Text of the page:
A new exhibition focuses on Jewish designers’ impact on midcentury design, from architecture to tableware.
In the decades following World War II, innovative Jewish architects, designers and patrons played a pivotal role in shaping the aesthetics of American modernism, especially in the domestic sphere. That’s the premise of “Designing Home: Jews and Midcentury Modernism,” a new exhibition opening this month at the Contemporary Jewish Museum.
Spanning the period from the 1920s and ’30s through the 1960s, with an emphasis on the post-war era, this show brings together vintage furnishings, sleek minimalist tableware, eye-catching record and book jackets, handmade ceramics and textiles, posters and photographs that highlight the contributions of more than 35 design professionals. Many were American Jews born to immigrant families, while others had emigrated from Europe in the 1930s.
“At the time, a large percentage of modernist architects and designers were Jewish,” says guest curator Donald Albrecht. “One of the reasons for that may have been that the profession offered a way of expressing a new identity for the post-war Jewish person in America. In the design world, their Judaism was not an issue: it was their talent that was prized. A theme of this show is how these designers entered the mainstream of American architecture and design and as a result entered the mainstream of American life.”
Though the names of many of these designers may not be familiar, the everyday objects they helped create are well known. Celebrity industrial designer Henry Dreyfuss, who opened a firm in his native New York in 1929, streamlined and improved the feel, look and utility of devices that became ubiquitous in American households: the princess telephone, the Honeywell thermostat and the SX-70 Polaroid Land Camera. For the latter, Dreyfuss and his staff helped reconfigure the camera, eliminating the need for batteries, reducing its size and making it lightweight and portable. An early proponent of ergonomics, Dreyfuss helped formulate products that were both functional and attractive. “He wasn’t interested purely in style,” notes Albrecht. ”More than any other designer, he made products that lasted.”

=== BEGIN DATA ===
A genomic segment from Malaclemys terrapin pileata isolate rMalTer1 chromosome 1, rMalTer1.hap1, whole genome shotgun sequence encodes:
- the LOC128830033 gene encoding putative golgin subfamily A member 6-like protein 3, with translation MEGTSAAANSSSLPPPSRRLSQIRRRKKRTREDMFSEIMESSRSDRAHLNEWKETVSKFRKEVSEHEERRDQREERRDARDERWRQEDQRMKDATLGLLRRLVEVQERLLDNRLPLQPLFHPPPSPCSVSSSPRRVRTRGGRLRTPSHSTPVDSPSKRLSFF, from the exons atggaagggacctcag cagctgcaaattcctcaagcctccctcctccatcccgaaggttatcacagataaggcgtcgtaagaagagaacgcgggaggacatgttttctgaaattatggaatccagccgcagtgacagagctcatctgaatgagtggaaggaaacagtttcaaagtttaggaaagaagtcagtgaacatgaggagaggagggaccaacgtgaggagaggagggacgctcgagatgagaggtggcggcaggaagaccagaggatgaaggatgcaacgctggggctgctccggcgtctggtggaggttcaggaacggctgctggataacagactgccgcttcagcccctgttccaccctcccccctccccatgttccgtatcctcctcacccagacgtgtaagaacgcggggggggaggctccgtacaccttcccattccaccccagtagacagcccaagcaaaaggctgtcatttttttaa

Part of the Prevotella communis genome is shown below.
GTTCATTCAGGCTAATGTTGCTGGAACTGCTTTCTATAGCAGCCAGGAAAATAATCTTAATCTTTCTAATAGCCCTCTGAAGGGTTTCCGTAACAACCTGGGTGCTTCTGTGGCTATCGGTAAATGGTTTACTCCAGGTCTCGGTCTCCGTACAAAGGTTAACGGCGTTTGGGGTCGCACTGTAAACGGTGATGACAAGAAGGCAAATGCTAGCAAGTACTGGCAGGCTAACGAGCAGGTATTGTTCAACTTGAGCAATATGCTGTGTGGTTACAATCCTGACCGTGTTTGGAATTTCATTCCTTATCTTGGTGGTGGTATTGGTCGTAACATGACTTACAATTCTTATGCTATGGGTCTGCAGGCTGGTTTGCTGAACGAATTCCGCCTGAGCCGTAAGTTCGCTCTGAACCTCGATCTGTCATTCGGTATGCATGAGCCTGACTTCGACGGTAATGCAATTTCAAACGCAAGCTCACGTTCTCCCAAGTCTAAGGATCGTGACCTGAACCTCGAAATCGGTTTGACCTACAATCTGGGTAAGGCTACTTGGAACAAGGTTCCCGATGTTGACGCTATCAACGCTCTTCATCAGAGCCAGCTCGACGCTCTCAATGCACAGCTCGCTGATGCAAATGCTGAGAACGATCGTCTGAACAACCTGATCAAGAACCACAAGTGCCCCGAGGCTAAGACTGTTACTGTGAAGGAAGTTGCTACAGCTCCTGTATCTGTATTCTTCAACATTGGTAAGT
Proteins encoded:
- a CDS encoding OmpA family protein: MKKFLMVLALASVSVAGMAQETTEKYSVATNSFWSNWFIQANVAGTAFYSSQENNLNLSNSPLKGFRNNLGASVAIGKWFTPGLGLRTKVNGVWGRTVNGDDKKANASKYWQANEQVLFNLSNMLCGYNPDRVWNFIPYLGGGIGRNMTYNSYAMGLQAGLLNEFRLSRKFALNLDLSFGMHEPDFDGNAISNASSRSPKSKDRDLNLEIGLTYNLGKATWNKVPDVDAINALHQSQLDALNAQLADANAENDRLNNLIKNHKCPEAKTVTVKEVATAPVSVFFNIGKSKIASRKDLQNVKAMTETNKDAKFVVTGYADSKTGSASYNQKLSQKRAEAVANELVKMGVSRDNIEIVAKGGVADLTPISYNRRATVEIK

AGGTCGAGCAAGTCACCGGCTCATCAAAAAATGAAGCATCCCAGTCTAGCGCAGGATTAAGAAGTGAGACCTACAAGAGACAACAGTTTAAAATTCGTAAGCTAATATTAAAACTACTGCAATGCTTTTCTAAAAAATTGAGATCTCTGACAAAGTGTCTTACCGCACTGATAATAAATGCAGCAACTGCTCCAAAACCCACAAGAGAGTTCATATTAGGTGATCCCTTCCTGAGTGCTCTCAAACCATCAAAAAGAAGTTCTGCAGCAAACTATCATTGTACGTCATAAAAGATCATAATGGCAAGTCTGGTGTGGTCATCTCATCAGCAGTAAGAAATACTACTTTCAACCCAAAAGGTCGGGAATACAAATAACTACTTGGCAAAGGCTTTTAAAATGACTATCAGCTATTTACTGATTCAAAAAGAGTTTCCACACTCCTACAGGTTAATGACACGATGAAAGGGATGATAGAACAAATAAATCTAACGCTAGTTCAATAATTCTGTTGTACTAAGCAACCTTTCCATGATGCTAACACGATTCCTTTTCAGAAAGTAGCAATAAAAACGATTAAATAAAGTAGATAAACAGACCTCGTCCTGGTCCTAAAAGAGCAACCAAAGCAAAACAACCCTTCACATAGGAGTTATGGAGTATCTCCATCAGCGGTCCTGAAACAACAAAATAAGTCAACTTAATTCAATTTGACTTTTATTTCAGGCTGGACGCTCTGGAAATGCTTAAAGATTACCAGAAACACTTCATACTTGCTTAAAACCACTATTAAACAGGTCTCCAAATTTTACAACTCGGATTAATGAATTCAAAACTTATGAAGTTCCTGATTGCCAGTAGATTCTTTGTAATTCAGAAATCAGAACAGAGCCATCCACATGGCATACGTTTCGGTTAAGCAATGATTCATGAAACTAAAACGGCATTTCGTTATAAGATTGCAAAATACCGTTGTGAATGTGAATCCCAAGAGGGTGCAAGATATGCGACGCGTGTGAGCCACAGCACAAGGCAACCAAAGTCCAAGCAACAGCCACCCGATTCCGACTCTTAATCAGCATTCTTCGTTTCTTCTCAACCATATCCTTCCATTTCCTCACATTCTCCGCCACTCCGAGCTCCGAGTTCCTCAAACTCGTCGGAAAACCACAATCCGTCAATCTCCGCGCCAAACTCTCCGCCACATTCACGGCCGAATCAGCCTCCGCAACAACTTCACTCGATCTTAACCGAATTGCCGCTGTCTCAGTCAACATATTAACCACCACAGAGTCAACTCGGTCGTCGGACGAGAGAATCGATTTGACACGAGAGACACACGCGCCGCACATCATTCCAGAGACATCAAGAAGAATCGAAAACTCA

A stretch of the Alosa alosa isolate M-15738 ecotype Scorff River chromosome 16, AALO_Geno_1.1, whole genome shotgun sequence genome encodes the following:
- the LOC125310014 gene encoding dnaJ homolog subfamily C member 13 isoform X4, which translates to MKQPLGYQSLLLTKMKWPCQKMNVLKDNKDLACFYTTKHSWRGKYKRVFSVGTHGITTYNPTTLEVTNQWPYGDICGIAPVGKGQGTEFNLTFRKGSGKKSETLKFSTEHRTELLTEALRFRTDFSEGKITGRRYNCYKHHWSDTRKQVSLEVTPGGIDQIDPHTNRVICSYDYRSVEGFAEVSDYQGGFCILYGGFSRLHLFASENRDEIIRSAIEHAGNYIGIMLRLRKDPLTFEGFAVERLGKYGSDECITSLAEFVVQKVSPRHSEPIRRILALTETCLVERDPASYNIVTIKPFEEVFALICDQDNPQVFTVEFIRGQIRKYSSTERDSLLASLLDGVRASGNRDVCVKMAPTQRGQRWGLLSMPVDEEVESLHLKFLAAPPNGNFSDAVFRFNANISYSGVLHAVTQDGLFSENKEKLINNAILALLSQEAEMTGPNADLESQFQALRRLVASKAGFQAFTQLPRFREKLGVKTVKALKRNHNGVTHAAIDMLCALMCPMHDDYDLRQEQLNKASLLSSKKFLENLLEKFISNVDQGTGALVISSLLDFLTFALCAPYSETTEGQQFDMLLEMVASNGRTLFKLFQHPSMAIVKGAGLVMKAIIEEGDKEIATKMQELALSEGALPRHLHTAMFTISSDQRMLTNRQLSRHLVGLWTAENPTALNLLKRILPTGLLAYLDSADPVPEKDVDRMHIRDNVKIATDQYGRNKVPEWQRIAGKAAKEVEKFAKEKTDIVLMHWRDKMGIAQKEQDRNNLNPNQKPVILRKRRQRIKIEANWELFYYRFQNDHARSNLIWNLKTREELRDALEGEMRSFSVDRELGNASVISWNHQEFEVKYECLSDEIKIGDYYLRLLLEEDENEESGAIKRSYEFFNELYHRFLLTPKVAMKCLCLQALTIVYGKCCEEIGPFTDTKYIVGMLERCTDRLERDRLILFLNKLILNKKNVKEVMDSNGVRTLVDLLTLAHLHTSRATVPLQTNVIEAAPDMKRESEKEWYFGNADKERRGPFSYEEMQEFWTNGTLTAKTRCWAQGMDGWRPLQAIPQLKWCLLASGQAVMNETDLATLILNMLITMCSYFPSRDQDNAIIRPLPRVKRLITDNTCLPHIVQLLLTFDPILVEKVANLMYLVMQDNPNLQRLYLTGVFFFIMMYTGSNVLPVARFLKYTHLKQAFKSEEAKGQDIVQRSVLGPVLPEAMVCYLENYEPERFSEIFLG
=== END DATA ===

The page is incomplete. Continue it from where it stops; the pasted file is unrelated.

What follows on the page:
Considered one of the founders of American modernism, the highly influential Yale University-educated writer, editor and architect George Nelson established and ran his own design studio as well as serving as creative director of the Herman Miller Furniture Company. Starting in the 1940s, Nelson assembled leading figures in the field and became a dominant force behind the 20th century’s most iconic modernist furniture, from clocks, lamps and benches to storage units, leather swivel chairs and couches. (The current television series “Mad Men” incorporated Nelson’s minimalist decor in its ad agency office sets.) Several pieces developed during Nelson’s tenure at Herman Miller are on view, such as the “Marshmallow Sofa” (1956),
a classic with a metal frame and upholstered interconnected orbs that form the seat and back.